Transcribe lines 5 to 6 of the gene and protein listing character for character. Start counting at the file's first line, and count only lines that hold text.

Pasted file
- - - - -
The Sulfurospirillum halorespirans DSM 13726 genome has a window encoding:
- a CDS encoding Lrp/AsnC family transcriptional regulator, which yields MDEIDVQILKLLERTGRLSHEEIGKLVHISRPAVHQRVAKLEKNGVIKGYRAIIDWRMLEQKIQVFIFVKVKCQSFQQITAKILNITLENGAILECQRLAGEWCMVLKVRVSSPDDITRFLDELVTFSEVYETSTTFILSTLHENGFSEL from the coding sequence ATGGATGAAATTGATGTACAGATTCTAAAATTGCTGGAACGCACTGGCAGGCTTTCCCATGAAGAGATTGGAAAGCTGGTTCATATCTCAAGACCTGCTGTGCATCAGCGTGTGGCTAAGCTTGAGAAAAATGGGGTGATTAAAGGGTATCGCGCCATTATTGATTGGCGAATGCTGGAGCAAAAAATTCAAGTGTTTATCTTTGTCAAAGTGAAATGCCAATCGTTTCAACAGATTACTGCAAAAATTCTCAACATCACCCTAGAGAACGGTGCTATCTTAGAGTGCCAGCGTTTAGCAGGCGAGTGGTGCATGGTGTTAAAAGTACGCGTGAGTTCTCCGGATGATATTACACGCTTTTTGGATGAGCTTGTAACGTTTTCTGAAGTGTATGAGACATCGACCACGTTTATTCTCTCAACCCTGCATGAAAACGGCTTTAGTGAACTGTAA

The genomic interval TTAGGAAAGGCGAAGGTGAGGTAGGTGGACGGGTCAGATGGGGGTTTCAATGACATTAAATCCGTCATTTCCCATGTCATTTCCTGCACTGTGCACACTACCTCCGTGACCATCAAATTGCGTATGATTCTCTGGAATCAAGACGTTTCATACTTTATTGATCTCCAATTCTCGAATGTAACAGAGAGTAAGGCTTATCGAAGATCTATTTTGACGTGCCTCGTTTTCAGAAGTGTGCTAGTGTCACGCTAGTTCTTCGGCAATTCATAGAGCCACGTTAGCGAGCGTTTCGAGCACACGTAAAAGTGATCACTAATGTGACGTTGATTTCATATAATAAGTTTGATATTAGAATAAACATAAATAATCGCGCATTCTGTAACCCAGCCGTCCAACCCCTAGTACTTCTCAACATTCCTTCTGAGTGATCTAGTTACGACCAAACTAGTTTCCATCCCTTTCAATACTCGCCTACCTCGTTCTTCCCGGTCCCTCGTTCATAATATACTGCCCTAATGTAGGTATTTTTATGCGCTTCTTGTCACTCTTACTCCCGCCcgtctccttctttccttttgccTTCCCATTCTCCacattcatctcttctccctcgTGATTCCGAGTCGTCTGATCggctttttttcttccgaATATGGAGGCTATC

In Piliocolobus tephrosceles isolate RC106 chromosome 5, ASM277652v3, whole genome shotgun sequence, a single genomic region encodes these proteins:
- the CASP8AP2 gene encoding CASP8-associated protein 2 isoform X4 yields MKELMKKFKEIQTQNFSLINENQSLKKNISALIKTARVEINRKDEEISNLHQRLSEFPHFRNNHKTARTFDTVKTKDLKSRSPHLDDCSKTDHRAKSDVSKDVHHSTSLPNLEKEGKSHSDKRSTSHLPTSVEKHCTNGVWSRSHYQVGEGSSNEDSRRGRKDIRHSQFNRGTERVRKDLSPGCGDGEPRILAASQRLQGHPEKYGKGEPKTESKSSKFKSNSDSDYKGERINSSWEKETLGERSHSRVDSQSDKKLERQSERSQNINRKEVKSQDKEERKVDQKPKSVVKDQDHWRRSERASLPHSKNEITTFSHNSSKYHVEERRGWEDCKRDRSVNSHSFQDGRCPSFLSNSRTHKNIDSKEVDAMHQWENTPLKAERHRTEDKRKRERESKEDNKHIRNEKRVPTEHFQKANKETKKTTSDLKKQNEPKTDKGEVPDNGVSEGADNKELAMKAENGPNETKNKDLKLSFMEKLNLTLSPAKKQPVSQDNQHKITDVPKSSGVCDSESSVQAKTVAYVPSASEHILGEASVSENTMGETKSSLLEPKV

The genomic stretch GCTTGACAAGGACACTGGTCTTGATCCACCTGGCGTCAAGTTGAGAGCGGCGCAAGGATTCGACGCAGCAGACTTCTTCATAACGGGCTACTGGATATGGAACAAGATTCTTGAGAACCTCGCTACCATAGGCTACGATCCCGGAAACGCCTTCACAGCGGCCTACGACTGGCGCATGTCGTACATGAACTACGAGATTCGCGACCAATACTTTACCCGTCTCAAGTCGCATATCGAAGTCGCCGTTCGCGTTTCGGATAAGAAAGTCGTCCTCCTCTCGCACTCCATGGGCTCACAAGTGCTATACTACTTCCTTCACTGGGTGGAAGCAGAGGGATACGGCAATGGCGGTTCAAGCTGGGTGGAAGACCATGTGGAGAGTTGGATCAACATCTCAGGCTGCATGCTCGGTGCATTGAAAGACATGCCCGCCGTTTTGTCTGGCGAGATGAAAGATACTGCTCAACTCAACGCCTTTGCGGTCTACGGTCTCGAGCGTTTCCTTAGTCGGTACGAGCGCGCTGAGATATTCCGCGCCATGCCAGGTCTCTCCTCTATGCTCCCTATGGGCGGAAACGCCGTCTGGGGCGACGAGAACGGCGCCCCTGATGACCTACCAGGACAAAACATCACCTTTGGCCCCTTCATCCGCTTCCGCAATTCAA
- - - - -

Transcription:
- the CASP8AP2 gene encoding CASP8-associated protein 2 isoform X4 yields MKELMKKFKEIQTQNFSLINENQSLKKNISALIKTARVEINRKDEEISNLHQRLSEFPHFRNNHKTARTFDTVKTKDLKSRSPHLDDCSKTDHRAKSDVSKDVHHSTSLPNLEKEGKSHSDKRSTSHLPTSVEKHCTNGVWSRSHYQVGEGSSNEDSRRGRKDIRHSQFNRGTERVRKDLSPGCGDGEPRILAASQRLQGHPEKYGKGEPKTESKSSKFKSNSDSDYKGERINSSWEKETLGERSHSRVDSQSDKKLERQSERSQNINRKEVKSQDKEERKVDQKPKSVVKDQDHWRRSERASLPHSKNEITTFSHNSSKYHVEERRGWEDCKRDRSVNSHSFQDGRCPSFLSNSRTHKNIDSKEVDAMHQWENTPLKAERHRTEDKRKRERESKEDNKHIRNEKRVPTEHFQKANKETKKTTSDLKKQNEPKTDKGEVPDNGVSEGADNKELAMKAENGPNETKNKDLKLSFMEKLNLTLSPAKKQPVSQDNQHKITDVPKSSGVCDSESSVQAKTVAYVPSASEHILGEASVSENTMGETKSSLLEPKV

The genomic stretch GCTTGACAAGGACACTGGTCTTGATCCACCTGGCGTCAAGTTGAGAGCGGCGCAAGGATTCGACGCAGCAGACTTCTTCATAACGGGCTACTGGATATGGAACAAGATTCTTGAGAACCTCGCTACCATAGGCTACGATCCCGGAAACGCCTTCACAGCGGCCTACGACTGGCGCATGTCGTACATGAACTACGAGATTCGCGACCAATACTTTACCCGTCTCAAGTCGCATATCGAAGTCGCCGTTCGCGTTTCGGATAAGAAAGTCGTCCTCCTCTCGCACTCCATGGGCTCACAAGTGCTATACTACTTCCTTCACTGGGTGGAAGCAGAGGGATACGGCAATGGCGGTTCAAGCTGGGTGGAAGACCATGTGGAGAGTTGGATCAACATCTCAGGCTGCATGCTCGGTGCATTGAAAGACATGCCCGCCGTTTTGTCTGGCGAGATGAAAGATACTGCTCAACTCAACGCCTTTGCGGTCTACGGTCTCGAGCGTTTCCTTAGTCGGTACGAGCGCGCTGAGATATTCCGCGCCATGCCAGGTCTCTCCTCTATGCTCCCTATGGGCGGAAACGCCGTCTGGGGCGACGAGAACGGCGCCCCTGATGACCTACCAGGACAAAACATCACCTTTGGCCCCTTCATCCGCTTCCGCAATTCAA